It isn’t really feasible to discard rarely accessed social data and only store the hot stuff. After all, nobody wants to be the one who, when legal comes looking for something, has to confess that they deleted it. So it should be split into hot and cold sectors according to organizational needs. While the hot data is given fast response, you can get away with slower access times on the rest.
“For data that is not in active use, response times of 100ms or so are typically acceptable,” said Peterson. “Colder objects can tolerate much lower response times.”
6. Three Tiers, At Least
Peterson recommends at least three tiers: the in-memory (or in-flash) tier, the on-disk tier, and the cold-data tier. Movement from the in-memory to disk tier occurs via basic caching. Movement to the cold data layer, on the other hand, involves some amount of collapsing large numbers of small objects into small numbers of large objects.
“If you don’t do this then the old data tier ends up with too many objects,” added Peterson.
7. Storing Profiles
Social profile data is the information that a user passes on to a website through the process of registering with a site such as Facebook or Google. This includes hobbies, interests, friends list, etc. of the user. That’s a lot of very important data that has to be stored and secured effectively.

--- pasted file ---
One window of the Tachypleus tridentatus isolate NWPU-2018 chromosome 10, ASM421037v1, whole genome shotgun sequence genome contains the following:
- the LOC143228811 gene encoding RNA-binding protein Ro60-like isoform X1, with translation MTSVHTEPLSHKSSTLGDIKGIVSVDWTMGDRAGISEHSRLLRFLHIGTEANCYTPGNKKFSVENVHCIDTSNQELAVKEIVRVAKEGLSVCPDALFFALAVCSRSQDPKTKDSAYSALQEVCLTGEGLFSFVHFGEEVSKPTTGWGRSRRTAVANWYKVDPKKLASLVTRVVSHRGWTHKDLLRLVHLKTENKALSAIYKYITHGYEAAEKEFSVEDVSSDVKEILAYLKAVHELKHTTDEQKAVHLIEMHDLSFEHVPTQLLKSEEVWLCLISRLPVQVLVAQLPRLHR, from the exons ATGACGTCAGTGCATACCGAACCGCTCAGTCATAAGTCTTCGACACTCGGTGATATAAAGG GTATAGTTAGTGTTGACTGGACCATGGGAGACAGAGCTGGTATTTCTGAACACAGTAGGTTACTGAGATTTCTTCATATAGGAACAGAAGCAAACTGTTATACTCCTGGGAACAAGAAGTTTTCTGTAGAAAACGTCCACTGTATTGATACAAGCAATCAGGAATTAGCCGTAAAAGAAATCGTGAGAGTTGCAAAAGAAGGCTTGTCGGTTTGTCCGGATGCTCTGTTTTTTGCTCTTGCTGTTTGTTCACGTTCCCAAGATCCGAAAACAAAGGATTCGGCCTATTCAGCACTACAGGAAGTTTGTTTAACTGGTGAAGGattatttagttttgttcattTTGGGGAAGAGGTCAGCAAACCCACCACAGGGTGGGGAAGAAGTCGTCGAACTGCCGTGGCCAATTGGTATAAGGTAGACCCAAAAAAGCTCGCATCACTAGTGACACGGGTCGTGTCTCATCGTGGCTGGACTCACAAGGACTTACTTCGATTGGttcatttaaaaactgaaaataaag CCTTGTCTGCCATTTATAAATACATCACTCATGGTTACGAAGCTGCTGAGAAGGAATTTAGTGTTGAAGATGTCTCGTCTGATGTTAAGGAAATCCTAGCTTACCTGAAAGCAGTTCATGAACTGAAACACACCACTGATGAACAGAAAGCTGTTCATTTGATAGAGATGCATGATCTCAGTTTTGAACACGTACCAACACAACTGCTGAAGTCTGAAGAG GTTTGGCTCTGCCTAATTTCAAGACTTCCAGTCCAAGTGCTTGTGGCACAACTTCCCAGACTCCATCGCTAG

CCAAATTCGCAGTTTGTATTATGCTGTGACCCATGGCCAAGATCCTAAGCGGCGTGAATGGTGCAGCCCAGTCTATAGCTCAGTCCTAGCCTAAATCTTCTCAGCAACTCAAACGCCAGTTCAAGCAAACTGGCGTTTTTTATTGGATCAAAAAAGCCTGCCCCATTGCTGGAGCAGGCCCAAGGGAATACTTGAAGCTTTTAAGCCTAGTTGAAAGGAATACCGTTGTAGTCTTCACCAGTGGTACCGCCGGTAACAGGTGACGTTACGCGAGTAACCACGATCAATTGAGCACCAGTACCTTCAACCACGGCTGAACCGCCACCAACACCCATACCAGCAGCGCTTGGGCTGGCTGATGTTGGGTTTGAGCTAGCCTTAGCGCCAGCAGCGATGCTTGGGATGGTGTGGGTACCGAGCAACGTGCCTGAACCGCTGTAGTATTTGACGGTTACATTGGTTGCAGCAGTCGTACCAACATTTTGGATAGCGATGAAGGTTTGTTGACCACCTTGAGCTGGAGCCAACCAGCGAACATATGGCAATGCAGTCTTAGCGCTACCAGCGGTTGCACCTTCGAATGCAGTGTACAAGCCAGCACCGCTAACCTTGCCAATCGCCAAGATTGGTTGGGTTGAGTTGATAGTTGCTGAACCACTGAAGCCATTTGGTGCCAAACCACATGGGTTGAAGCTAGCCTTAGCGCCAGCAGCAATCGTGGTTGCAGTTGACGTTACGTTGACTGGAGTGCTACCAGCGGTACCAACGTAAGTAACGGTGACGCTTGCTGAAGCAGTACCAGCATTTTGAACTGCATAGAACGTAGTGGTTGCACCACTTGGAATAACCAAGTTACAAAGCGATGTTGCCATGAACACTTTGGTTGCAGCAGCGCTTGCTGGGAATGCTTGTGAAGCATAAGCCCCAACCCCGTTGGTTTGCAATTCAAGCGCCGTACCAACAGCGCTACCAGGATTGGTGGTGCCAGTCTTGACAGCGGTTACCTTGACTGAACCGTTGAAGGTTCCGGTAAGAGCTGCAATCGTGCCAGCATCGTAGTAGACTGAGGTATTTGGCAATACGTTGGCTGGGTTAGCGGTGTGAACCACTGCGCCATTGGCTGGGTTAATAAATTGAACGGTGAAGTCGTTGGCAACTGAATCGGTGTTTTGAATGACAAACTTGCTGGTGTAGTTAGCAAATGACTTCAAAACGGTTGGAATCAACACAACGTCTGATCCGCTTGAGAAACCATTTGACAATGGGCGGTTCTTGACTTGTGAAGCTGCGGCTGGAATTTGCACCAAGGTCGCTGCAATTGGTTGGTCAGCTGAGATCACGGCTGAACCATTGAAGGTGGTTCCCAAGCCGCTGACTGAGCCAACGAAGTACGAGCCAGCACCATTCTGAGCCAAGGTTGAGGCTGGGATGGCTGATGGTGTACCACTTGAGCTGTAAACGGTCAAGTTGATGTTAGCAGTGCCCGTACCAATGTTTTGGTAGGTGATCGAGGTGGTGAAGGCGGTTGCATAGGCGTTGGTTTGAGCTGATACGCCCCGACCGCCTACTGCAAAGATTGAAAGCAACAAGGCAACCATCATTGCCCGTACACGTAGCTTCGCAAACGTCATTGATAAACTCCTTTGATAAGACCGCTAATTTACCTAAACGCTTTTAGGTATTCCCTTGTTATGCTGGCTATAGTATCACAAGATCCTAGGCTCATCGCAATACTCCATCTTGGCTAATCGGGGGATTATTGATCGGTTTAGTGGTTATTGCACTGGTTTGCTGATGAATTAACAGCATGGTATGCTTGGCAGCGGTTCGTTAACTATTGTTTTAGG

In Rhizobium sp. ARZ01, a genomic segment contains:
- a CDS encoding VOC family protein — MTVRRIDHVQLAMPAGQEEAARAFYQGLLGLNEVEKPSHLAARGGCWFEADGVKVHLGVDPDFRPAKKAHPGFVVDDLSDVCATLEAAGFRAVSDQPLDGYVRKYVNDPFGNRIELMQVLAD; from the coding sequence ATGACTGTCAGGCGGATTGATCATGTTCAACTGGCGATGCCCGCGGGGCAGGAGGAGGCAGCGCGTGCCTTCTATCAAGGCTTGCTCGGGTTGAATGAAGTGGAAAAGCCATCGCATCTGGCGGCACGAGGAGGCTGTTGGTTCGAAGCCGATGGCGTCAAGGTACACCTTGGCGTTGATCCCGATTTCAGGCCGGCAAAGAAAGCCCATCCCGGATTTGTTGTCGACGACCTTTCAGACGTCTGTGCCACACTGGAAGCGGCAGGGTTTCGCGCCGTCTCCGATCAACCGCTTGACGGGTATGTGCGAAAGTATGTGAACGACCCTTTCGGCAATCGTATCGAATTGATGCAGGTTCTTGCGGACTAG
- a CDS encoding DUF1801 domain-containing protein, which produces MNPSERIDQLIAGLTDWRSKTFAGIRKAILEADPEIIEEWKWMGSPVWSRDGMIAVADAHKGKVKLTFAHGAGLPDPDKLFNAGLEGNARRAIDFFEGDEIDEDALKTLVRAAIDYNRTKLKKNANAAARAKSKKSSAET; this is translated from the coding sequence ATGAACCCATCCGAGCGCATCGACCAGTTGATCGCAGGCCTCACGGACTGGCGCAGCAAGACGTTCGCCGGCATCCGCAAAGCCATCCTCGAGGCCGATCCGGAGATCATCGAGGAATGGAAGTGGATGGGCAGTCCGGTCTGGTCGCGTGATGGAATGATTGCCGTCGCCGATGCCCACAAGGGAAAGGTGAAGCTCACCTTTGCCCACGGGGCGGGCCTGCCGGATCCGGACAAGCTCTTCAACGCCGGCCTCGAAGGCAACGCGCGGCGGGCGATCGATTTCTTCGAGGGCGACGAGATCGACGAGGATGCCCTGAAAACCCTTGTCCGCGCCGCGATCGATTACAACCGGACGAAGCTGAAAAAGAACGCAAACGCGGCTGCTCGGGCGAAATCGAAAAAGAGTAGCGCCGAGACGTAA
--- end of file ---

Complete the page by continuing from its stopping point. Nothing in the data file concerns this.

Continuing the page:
“Most of the profile data itself is stored as document indexes for performance reasons,” said Vidya Shivkumar, Vice President of Product at Janrain. In addition, it is stored in a relational database for queries that are needed in some use cases.”
Janrain, for example, utilizes relational, key-value stores and document indexes.
8. Bulk Up
The sheer volume of social data can add up to an awful lot of storage arrays. In many cases, it might be better to offload the bulk storage to a cloud service from Amazon, Google, Microsoft etc. Janrain uses Amazon’s infrastructure for hosting.
Why should companies feel the need to handle storage on their own?” asked Shivkumar. “There are a lot of vendors who offer this capability and why would a business not consider it?”
9. Don’t Expect Much Deduplication
Deduplication is workload specific. Traditional backups and VMs, for example, can provide excellent dedupe ratios. However, tweets and blog posts tend to compress but not dedupe. Photos, though, may provide some deduplication gains.
“Items like photos dedupe as multiple people will upload the same picture,” explained Peterson.
10. No Backups
Peterson said that social data is not typically backed up in the usual sense. Instead, multiple copies are made in multiple places. NetApp StorageGrid, for example, allows you to create classes of data by using queries on the metadata.
“Classes of data can have rules, such as requiring at least two copies in at least two different data centers,” noted Peterson. “There is no backup; there is just an engine that attempts to ensure that no matter what happens there are always copies in two physical locations.”